Once introduced as a hippie journalist who believes a dance party can solve any problem. Reporting from Pakistan, Mississippi, Arkansas and Standing Rock. Mostly at VICE. Feminist. Travel notes & photography from Iceland, Mexico, Italy & around. Sometimes talking about music & stuff that would interest Gen-X -cusp- millennials.

Xochistlahuaca, "land of flowers" in the Guerrero mountains

Xochistlahuaca is in the Guerrero mountains, where corn grows on steep hillsides and everything is lush and green. It's 4,000+ residents primarily belong to an indigenous group called Amuzgo, many of whom speak Nomndaa rather than Spanish.

Xochistlahuaca ChereeFranco

Since 2002 Xochistlahuaca has provided it's own community police and governed itself somewhat independently from the rest of Guerrero (a right of indigenous communities under the Mexican constitution) and since 2004, it has hosted Radio Nomndaa, the only Amuzgo-language radio station. (Radio Nomndaa advocates for indigenous rights and has been a target of state and federal police.)

xocihistlahuaca coop

Amuzgo women weave shifts, called huipil, and scarves. The linen-like fabric often incorporates design motifs of flowers, animals and legends, and sometimes it takes three months to make a single piece.

They sell these pieces at a boutique run by a cooperative of 28 women, which was founded by Florentina Lopez de Jesus in 1969, and also on certain Saturdays, at an early morning casual street gathering where a few hundred women mill about with bags, pulling out handiwork and naming their price. Mostly the buyers and sellers are Amuzgo women, but Sonia and I were there, and later we saw another tourist, an Afro-Mexican.

There are no banks and no ATM's in Xochistlahuaca, so bring plenty of cash. Huipils run anywhere from US $30 to $250, and you'll want to buy them all.

We hitched a ride with some people from our Playa Ventura hotel to Ometepec (where, from a car window, I caught a glimpse of a church that reminded me of Sufi shrines), and from there, took a collectivo a winding few hours. (Definitely break out the dramamine.) Our fellow passengers, a young Amuzgo couple, asked me for name suggestions for their yet-unnamed three-month-old son. Talk about pressure.

There isn't much to do in Xochistlahuaca beyond eat amazing food in restaurants that are likely to be the upstairs of someone's house (the area is known for soft cheese), hiking the hills (you'll be rewarded with sweeping views of town) and ambling around taking photos.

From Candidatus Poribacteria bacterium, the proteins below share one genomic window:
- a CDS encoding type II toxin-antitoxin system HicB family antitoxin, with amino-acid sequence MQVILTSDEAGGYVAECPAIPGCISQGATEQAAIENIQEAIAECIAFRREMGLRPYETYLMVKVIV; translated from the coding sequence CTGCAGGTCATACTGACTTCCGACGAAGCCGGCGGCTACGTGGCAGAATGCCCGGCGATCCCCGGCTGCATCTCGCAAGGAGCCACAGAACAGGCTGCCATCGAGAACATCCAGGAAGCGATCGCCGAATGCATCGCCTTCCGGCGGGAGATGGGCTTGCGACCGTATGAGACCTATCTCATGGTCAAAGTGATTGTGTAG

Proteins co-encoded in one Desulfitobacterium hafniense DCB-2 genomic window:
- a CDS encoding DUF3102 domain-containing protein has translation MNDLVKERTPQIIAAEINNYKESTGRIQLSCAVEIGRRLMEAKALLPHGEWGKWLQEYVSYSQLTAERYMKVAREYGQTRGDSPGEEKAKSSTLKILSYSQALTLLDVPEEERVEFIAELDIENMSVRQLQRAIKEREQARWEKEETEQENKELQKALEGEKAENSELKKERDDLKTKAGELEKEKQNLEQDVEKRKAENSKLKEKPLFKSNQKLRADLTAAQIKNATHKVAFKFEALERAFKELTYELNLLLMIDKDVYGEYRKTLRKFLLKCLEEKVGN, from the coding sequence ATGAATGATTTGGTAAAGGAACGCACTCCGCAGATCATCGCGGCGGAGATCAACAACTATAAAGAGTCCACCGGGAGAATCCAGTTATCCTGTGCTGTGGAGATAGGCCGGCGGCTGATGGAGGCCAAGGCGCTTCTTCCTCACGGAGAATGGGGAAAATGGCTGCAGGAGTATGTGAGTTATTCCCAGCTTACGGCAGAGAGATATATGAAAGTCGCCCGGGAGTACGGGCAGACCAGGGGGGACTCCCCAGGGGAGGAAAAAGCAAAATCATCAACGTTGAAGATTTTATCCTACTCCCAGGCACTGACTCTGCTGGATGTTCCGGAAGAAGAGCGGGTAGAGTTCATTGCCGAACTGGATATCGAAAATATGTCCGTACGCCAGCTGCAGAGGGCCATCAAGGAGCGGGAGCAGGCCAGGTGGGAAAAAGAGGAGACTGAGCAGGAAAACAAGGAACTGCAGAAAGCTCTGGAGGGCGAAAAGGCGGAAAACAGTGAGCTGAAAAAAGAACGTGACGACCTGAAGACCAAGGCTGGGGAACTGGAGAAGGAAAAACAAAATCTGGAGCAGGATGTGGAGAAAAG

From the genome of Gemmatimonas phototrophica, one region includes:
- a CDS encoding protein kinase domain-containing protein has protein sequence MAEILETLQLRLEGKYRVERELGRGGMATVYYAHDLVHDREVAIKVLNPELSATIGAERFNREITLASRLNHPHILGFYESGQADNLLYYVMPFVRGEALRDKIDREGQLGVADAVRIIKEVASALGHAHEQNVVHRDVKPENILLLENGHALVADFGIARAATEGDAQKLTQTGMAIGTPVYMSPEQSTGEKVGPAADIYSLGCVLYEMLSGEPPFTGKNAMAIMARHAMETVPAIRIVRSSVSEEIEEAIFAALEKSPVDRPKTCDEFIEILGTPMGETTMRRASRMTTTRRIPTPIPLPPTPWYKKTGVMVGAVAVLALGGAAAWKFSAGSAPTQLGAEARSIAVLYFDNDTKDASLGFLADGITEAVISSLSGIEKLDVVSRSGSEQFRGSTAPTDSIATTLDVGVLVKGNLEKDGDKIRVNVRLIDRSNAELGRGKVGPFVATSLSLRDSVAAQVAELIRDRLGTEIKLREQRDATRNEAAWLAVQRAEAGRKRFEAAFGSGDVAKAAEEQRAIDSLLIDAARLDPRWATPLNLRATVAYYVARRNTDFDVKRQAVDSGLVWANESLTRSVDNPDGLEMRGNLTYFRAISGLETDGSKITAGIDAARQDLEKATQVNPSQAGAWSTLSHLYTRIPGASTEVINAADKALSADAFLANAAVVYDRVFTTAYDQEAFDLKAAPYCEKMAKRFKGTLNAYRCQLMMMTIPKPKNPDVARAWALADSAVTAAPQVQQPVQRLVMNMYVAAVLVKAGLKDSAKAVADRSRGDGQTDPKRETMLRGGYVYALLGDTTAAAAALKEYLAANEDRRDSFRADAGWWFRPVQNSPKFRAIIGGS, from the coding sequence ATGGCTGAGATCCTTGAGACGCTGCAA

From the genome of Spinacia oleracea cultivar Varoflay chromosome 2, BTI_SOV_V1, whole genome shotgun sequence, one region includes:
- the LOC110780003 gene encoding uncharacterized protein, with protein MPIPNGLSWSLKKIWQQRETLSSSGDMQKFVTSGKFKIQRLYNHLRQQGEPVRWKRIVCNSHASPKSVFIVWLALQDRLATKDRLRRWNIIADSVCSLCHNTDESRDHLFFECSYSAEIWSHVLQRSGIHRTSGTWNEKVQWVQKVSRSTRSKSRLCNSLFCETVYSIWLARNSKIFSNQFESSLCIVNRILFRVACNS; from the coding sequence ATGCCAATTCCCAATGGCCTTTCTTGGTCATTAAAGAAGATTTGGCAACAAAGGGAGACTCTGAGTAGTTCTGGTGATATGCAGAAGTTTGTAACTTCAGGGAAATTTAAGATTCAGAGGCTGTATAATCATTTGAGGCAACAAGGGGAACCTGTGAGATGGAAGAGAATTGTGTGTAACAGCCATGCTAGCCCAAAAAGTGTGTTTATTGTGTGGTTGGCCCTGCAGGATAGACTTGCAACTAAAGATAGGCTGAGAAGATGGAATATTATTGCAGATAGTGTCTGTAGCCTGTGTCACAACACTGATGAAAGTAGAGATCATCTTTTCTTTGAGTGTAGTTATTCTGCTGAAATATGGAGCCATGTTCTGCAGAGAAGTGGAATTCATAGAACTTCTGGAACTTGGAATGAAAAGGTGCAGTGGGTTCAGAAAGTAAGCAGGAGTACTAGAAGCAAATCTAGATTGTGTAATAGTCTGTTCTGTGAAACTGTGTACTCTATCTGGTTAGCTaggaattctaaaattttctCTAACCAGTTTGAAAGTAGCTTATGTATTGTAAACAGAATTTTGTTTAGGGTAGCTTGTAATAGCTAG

There's a river with rapids (the San Pedro?) just before Xochistlahuaca, with a calm swimming spot near the road. Otherwise the current is rough, although I braved the rapids and wedged myself between rocks, letting the water pound me. (Swim in clothes. The Amuzgos are more modest than many Mexicans and don't seem to wear bathing suits.)

Most people wear traditional clothes, although at a wedding we attended, the bride wore a fluffy white dress and some of the younger women wore short, tight numbers.

If men aren't in jeans and button-downs, they are in loose, white pajama-like outfits, with the shirt open to the waist. Women wear huipil and for less formal occasions, polyester lace shifts over long cotton dresses.

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Many Amuzgos are Catholic, but there is a growing number of Protestants (missionaries started coming in the 1940's), and there's lot of magical thinking concerning hexes, medicine men, the power of heavenly bodies (more deaths are thought to occur during solar and lunar eclipses) and the power of specific burial rites.

The wedding was Presbyterian and certainly seemed, to my Protestant upbringing, to fit the bill. There was no alcohol and much prayer, and there were many religious songs. The ceremony, held in the town's central auditorium, was a curious mix of unfamiliar traditions (children's games, a receiving line where the bride and groom spoke to everyone and accepted gifts) and familiar trappings (an official procession, a sit-down dinner).

Invited guests had seats at the table, but anyone in town was free to wander in and watch the proceedings from the bleachers.

Once the sun sets the streets are dark, since there are no street-lights, and most shops are closed. Some businesses close but leave doors opened and lights on, and people gather and chat in their entryways. There is at least one cantina (it happened to be very noisy and directly below our hotel), but it definitely seemed a men's place more than a women's place.

There are two small hotels in town, and ours was empty but for us. We ended up in something called the "presidential suite" (about $20), with no wifi (though we paid extra), no hot water and a broken lock, so that we piled furniture against the door before sleeping. The suite was funny, like a kingpin's idea of luxury, circa 1987. It had hideous red-orange walls, a black lacquer dining set and china cabinet, two love-seats and a coffee table. Oh, and a TV that is apparently just for looks, since neither the remote or the power button enticed a picture. (The comedy of the room compensated for it's shortcomings?)

Xochistlahuaca = time well spent.

Indigenous mexicans